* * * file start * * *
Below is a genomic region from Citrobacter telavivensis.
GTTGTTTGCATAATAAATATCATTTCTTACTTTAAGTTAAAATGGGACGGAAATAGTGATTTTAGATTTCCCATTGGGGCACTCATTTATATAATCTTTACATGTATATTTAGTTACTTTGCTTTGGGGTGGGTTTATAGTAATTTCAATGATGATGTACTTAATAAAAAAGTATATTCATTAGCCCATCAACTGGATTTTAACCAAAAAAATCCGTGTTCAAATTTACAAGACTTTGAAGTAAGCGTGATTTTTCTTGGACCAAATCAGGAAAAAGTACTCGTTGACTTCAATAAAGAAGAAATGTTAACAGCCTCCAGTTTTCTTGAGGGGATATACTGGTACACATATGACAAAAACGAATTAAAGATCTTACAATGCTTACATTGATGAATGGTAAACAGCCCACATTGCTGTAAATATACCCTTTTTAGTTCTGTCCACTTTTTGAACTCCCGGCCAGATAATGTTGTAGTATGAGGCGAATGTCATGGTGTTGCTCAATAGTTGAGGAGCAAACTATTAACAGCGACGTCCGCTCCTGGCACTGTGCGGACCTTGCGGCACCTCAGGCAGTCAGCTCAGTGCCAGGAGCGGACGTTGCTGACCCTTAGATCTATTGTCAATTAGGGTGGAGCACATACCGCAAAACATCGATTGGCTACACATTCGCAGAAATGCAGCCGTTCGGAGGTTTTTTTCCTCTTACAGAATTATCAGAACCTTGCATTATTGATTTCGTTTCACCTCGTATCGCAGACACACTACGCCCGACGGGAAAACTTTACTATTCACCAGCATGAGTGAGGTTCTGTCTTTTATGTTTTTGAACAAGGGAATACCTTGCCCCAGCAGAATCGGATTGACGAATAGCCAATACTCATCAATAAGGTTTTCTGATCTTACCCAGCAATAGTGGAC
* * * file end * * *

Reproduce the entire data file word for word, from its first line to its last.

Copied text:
Below is a genomic region from Citrobacter telavivensis.
GTTGTTTGCATAATAAATATCATTTCTTACTTTAAGTTAAAATGGGACGGAAATAGTGATTTTAGATTTCCCATTGGGGCACTCATTTATATAATCTTTACATGTATATTTAGTTACTTTGCTTTGGGGTGGGTTTATAGTAATTTCAATGATGATGTACTTAATAAAAAAGTATATTCATTAGCCCATCAACTGGATTTTAACCAAAAAAATCCGTGTTCAAATTTACAAGACTTTGAAGTAAGCGTGATTTTTCTTGGACCAAATCAGGAAAAAGTACTCGTTGACTTCAATAAAGAAGAAATGTTAACAGCCTCCAGTTTTCTTGAGGGGATATACTGGTACACATATGACAAAAACGAATTAAAGATCTTACAATGCTTACATTGATGAATGGTAAACAGCCCACATTGCTGTAAATATACCCTTTTTAGTTCTGTCCACTTTTTGAACTCCCGGCCAGATAATGTTGTAGTATGAGGCGAATGTCATGGTGTTGCTCAATAGTTGAGGAGCAAACTATTAACAGCGACGTCCGCTCCTGGCACTGTGCGGACCTTGCGGCACCTCAGGCAGTCAGCTCAGTGCCAGGAGCGGACGTTGCTGACCCTTAGATCTATTGTCAATTAGGGTGGAGCACATACCGCAAAACATCGATTGGCTACACATTCGCAGAAATGCAGCCGTTCGGAGGTTTTTTTCCTCTTACAGAATTATCAGAACCTTGCATTATTGATTTCGTTTCACCTCGTATCGCAGACACACTACGCCCGACGGGAAAACTTTACTATTCACCAGCATGAGTGAGGTTCTGTCTTTTATGTTTTTGAACAAGGGAATACCTTGCCCCAGCAGAATCGGATTGACGAATAGCCAATACTCATCAATAAGGTTTTCTGATCTTACCCAGCAATAGTGGAC